Fig 5: Localization of amino acid changes identified in this study on the three-dimensional structure of the monomer of VN1203 HA

          The study created some H5 genetic mutations, in globular head of a of A/Vietnam/1203/2004 (H5N1; VN1203) strain. They also replaced the multi-basic HA cleavage sequence with a non-virulent-type cleavage sequence thus allowing them to work at ease and avoid issues of biosafety. Using a sialylglycopolymers absorbed to plates, they also tested for receptor-binding properties of the selected variants. They were able to demonstrate that the N224K/Q226L combination is critical for the shift from Sia α2,3-Gal to Siaα 2,6-Gal recognition (Reflected in Fig 5).

Table 2: Transmission in ferrets inoculated with H5 avian–human reassortant viruses

            In the transmission study, four of the six contact ferrets were positive for virus between 3rd and 7th  day after contact, and all contact animals were seropositive; no animals died in the course of the transmission experiments. (Data shown in Table 2).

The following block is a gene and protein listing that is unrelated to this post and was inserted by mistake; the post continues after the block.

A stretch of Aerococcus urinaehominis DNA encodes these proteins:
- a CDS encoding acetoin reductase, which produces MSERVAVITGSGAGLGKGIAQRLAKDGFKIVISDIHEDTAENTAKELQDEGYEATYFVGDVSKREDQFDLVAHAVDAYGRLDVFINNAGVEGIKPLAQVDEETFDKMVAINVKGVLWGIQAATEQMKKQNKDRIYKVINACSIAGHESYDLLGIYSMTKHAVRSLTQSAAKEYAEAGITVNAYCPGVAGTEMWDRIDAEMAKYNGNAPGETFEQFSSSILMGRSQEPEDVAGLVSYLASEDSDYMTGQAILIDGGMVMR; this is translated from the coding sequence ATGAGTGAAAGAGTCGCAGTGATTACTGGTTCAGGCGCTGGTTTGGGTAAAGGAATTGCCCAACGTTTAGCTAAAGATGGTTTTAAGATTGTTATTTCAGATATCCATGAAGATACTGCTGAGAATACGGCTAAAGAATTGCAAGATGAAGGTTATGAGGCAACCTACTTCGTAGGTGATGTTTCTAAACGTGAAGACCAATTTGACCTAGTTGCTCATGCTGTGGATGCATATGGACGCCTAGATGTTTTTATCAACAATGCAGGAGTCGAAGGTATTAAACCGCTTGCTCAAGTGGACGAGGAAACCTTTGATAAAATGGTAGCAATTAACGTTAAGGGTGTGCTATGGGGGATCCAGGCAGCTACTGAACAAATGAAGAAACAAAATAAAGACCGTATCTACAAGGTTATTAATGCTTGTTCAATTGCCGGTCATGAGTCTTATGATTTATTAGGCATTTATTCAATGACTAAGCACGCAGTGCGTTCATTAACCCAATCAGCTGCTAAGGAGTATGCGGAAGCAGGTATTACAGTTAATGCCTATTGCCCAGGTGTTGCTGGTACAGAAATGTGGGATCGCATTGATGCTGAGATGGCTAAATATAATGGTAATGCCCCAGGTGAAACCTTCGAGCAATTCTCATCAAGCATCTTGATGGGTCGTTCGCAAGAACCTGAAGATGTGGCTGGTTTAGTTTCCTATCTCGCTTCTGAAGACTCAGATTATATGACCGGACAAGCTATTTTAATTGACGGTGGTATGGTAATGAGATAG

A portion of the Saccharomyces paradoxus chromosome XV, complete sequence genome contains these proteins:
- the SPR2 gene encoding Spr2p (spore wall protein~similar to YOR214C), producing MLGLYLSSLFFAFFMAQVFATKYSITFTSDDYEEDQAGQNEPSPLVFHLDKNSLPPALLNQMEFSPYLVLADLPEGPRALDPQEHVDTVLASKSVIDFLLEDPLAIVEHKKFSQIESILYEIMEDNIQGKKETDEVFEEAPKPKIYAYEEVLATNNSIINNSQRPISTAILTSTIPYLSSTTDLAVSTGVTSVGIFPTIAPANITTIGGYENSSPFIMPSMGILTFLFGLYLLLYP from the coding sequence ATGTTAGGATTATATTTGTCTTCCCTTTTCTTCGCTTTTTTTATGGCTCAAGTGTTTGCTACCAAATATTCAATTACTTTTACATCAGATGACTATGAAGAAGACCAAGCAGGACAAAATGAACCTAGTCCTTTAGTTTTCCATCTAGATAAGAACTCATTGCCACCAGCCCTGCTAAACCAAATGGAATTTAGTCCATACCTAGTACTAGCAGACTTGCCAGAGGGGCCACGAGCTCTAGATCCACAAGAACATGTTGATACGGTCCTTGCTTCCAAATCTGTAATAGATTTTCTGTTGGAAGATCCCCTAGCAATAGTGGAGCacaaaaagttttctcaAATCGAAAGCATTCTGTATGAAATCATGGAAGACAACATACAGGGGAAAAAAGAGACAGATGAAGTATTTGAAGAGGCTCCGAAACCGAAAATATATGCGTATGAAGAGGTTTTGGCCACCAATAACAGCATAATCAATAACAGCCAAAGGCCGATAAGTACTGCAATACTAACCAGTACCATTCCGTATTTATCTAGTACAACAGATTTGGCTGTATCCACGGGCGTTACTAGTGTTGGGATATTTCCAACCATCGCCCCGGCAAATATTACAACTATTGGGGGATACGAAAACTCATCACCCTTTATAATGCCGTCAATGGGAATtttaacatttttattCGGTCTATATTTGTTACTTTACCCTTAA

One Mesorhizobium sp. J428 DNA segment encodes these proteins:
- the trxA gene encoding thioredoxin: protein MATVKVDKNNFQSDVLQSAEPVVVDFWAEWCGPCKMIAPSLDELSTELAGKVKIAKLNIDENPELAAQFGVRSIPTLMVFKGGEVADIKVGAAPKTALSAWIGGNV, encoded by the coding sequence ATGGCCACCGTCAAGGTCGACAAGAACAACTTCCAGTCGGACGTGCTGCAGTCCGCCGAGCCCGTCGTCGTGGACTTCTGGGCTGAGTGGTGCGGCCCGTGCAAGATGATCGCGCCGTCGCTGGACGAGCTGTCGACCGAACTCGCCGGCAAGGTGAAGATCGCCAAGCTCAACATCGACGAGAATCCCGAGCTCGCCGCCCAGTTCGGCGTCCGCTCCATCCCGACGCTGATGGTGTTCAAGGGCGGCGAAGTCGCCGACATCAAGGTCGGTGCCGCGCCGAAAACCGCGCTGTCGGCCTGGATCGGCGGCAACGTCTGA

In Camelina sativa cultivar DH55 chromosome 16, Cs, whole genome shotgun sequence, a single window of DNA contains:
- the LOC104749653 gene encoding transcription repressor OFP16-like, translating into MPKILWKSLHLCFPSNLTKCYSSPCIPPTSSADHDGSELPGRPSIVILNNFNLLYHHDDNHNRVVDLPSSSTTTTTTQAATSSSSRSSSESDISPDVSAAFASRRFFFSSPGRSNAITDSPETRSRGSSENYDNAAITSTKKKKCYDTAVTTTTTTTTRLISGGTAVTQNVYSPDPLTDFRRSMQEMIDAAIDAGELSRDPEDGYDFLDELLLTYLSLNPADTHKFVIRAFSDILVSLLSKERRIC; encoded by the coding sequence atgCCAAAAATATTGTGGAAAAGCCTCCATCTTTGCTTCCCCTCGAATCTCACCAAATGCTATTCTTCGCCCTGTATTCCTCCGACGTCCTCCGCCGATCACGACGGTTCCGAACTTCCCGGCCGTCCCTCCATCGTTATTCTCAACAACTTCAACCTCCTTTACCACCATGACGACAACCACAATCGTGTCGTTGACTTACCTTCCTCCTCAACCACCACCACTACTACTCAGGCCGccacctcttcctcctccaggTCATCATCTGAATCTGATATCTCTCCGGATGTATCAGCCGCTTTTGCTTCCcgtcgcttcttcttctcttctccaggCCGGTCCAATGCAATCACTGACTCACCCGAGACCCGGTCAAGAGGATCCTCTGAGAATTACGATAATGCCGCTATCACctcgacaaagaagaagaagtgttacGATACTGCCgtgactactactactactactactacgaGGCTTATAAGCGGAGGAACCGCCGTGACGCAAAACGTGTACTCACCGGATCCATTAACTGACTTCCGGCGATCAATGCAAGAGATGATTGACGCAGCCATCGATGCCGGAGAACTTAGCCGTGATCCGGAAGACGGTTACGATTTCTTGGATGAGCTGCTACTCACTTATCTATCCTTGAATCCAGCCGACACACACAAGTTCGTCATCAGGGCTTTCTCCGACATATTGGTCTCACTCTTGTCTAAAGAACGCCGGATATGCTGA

For a detailed look you must read the paper (since its open access no excuse). You could also listen to a short interview with the author of this work through Nature Podcast- 03 May 2012. However, the main take home message drawn from the study was that a very few mutations in a critical region can create a stage for the virus to possibly cross into the humans. There was no fatality registered with the ferrets and hence its seems legible to comment that the use as a biological warfare agent is out of track. So all the hush bush just delayed some insight.

ResearchBlogging.orgImai, M., Watanabe, T., Hatta, M., Das, S., Ozawa, M., Shinya, K., Zhong, G., Hanson, A., Katsura, H., Watanabe, S., Li, C., Kawakami, E., Yamada, S., Kiso, M., Suzuki, Y., Maher, E., Neumann, G., & Kawaoka, Y. (2012). Experimental adaptation of an influenza H5 HA confers respiratory droplet transmission to a reassortant H5 HA/H1N1 virus in ferrets Nature DOI: 10.1038/nature10831

Further Reading:

1.  Publishing risky research; Nature 485, 5 (03 May 2012) doi:10.1038/485005aPublished online 02 May 2012. (Link)

2. Steven J. Gamblin and John J. Skehel. Influenza Hemagglutinin and Neuraminidase Membrane Glycoproteins. September 10, 2010 The Journal of Biological Chemistry, 285, 28403-28409Link

No comments:

Post a Comment